Summer trips, such as the one the Kentucky's men's basketball team will take to the Bahamas in August, usually contain little sense of urgency. Cincinnati Coach Mick Cronin compared such competition to a meaningless "spring game" at the end of football's spring practice.
But John Calipari said Kentucky will approach the games in the Bahamas "a little different" in August. UK will face quality competition and will want to win, he said.
"We're doing it a little differently than most teams," he said on a Southeastern Conference teleconference Monday. "Most teams don't care about what the games are."
The UK coach acknowledged not putting a priority on winning when the Wildcats played several exhibition games in Windsor, Canada, in 2010. "I didn't care who we played," he said.
Never miss a local story.
The competition in the Bahamas from teams based in the Dominican Republic, Puerto Rico and France will be better than the customary punching bag. The Dominican Republic team, coached by former UK assistant Orlando Antigua, will use the Bahamas trip to prepare for the 2014 World Games in Spain. The Champagne Chalons-Reims team has elevated itself to France's top professional league. The Puerto Rico national team reserves are "the next wave" of candidates for that country's national team, Calipari said.
"They'll be hard games for us to win," the UK coach said.
Kentucky will not be the only SEC team playing in the Bahamas this summer. Mississippi is also going. Coach Andy Kennedy said that the 10 extra days of practice allowed by such trips lost a bit of its allure when the NCAA permitted teams to practice as much as two hours per week during the summer and early fall.
Kennedy noted the chance the trip affords to integrate five newcomers — none being freshmen — into his team.
"For me, it's putting a team together and seeing how we can formulate our identity," he said.
Calipari struck a non-confrontational tone when asked about the Rupp Arena renovation project.
Two weeks ago, Lexington Mayor Jim Gray suspended the much-discussed project, having already hired architects and a construction firm. Gray halted the project after the Kentucky legislature declined a funding request.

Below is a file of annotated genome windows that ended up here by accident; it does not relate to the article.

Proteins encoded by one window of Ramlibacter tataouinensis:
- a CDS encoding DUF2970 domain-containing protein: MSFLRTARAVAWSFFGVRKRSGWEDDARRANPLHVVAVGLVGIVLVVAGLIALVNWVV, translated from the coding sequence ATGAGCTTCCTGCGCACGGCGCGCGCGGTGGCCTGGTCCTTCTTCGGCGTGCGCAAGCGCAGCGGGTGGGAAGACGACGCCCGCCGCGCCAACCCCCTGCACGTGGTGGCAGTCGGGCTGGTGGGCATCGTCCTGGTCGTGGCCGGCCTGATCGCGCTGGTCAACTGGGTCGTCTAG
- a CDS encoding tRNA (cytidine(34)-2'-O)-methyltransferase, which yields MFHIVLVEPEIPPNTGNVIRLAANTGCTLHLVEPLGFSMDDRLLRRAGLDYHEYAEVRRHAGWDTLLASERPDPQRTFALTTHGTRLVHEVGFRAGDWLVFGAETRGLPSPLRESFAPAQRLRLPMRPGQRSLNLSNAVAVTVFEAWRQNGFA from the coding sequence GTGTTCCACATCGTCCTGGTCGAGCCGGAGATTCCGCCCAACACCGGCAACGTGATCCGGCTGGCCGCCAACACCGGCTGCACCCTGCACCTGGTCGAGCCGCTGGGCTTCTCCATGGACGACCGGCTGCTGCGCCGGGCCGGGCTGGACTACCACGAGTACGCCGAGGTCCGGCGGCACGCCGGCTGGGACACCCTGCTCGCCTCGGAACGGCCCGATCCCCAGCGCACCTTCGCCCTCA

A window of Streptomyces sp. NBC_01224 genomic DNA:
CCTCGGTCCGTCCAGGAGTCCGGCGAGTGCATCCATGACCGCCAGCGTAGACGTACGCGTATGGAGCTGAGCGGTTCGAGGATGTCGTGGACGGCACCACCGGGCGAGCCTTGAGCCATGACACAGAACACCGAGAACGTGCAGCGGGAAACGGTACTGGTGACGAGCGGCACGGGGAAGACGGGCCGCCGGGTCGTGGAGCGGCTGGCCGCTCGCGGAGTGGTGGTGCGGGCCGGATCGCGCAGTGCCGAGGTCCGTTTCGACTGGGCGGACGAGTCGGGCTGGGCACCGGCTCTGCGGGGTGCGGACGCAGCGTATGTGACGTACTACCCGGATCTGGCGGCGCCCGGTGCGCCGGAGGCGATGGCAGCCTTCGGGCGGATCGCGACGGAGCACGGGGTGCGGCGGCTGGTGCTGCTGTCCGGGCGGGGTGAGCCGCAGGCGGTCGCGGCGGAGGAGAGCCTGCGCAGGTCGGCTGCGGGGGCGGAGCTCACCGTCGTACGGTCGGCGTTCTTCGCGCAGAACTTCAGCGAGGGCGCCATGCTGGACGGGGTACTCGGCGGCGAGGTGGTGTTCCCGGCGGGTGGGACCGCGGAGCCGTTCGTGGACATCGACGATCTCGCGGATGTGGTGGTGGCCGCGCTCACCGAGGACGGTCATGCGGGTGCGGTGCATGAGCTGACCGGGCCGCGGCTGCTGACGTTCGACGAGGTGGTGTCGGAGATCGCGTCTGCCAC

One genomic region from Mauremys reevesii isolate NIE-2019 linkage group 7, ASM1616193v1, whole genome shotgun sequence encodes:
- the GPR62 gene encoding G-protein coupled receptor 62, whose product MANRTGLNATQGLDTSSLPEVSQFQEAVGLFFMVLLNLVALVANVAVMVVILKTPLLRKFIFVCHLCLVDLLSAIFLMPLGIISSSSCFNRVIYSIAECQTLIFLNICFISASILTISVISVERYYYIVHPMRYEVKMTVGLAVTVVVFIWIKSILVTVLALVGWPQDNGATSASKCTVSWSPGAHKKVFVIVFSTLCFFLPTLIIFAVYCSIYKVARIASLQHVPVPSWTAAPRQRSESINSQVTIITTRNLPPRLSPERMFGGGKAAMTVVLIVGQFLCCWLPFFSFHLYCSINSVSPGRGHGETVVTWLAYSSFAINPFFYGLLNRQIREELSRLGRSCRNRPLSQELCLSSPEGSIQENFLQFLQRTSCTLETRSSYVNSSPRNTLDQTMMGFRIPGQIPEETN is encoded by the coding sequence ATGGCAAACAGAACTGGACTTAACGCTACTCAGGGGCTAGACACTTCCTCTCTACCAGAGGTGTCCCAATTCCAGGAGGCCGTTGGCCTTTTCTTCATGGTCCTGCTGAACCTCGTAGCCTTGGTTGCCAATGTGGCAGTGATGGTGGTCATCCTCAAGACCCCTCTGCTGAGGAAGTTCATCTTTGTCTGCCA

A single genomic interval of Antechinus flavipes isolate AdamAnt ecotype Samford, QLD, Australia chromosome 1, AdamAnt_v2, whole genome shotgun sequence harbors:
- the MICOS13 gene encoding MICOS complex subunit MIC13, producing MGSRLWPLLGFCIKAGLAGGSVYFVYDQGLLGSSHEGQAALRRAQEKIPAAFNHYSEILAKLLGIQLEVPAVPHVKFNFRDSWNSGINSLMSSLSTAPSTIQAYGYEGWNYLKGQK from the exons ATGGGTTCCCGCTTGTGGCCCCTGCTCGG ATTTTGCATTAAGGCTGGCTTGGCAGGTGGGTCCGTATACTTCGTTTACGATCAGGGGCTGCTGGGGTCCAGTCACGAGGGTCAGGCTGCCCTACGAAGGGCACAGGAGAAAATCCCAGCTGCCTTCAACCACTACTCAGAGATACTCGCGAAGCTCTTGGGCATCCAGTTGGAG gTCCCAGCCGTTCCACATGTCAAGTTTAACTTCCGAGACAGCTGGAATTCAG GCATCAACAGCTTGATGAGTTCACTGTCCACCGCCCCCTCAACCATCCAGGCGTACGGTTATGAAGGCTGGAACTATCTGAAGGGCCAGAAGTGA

Earlier in the spring, UK president Eli Capilouto and Lexington Center Corp. chairman Brent Rice exchanged letters that sharply disagreed about the reasons why funding for the project had not been forthcoming. Capilouto cited the lack of public support as reflected in a poll and an imprecise funding plan. Rice pointed to UK's lack of enthusiasm.
Calipari, who has been noticeably quiet about the project, mentioned that he had been out of town as the project unraveled. He had been recovering from hip surgery. He said he received a "little overview" from UK Deputy Director of Athletics DeWayne Peevy.
"I just hope everybody gets together and does what's right for the city and the university," the UK coach said.
Calipari downplayed his role in helping players make the decision of whether to return to UK for another season or enter the NBA Draft.
"I literally spent five minutes with them," Calipari said of meetings he had with players facing such a decision this year. Ultimately, Julius Randle and James Young chose to enter the draft. Both were first-round picks.
"No four-hour brainwashing," Calipari said of his meetings with players. "... (No) beating them down."
As he did earlier this off season, Calipari mentioned his surprise that Willie Cauley-Stein chose to return to UK next season.
"I thought Willie was leaving," said Calipari, who said he offered Cauley-Stein a congratulatory thank-you after Kentucky's season-ending loss to Connecticut in the NCAA Tournament championship game. The UK coach said he expressed his pride in how much Cauley-Stein had improved in two seasons.
Cauley-Stein decided to come back because he enjoyed the UK experience, did not feel ready to excel in the NBA and wanted to win an NCAA Tournament championship, Calipari said.
"Then I said that's a good reason to want to come back," the UK coach said.
We want Kentucky
The SEC will shift from one permanent home-and-home opponent to three in the 2015-16 season. Schedule-makers face the problem of having many more than three league teams wanting to play Kentucky twice each season.
"Everybody would like to have Kentucky because Kentucky has been the bell cow for years and years and years," Vanderbilt Coach Kevin Stallings said. "I think if you gave just about everybody a choice, if they didn't consider the competitive disadvantage it may create because it's awfully hard to beat them, I think everybody would line up and want to play Kentucky."
Associate Commissioner Mark Whitworth said the SEC asked each of its schools to list three or more opponents desired as permanent home-and-home opponents. A "fair number" listed Kentucky, he said.
No decisions have been made, Whitworth said. He added that it was "very safe" to assume each team's current permanent opponent would remain one of the three home-and-home opponents each season. Kentucky's permanent opponent is Florida.
South Carolina Coach Frank Martin sounded miffed with the lack of questions. When the moderator ended Martin's segment with a thanks-for-playing sendoff well short of the allotted seven minutes, he said with more than a whiff of sarcasm, "My pleasure. Always great to give you three minutes."
Actually, Martin's segment was clocked at three minutes and 54 seconds. Mississippi State Coach Rick Ray had the shortest time: 2:54.
Arkansas Coach Mike Anderson led the way at 10:12. Calipari's segment was 10:10.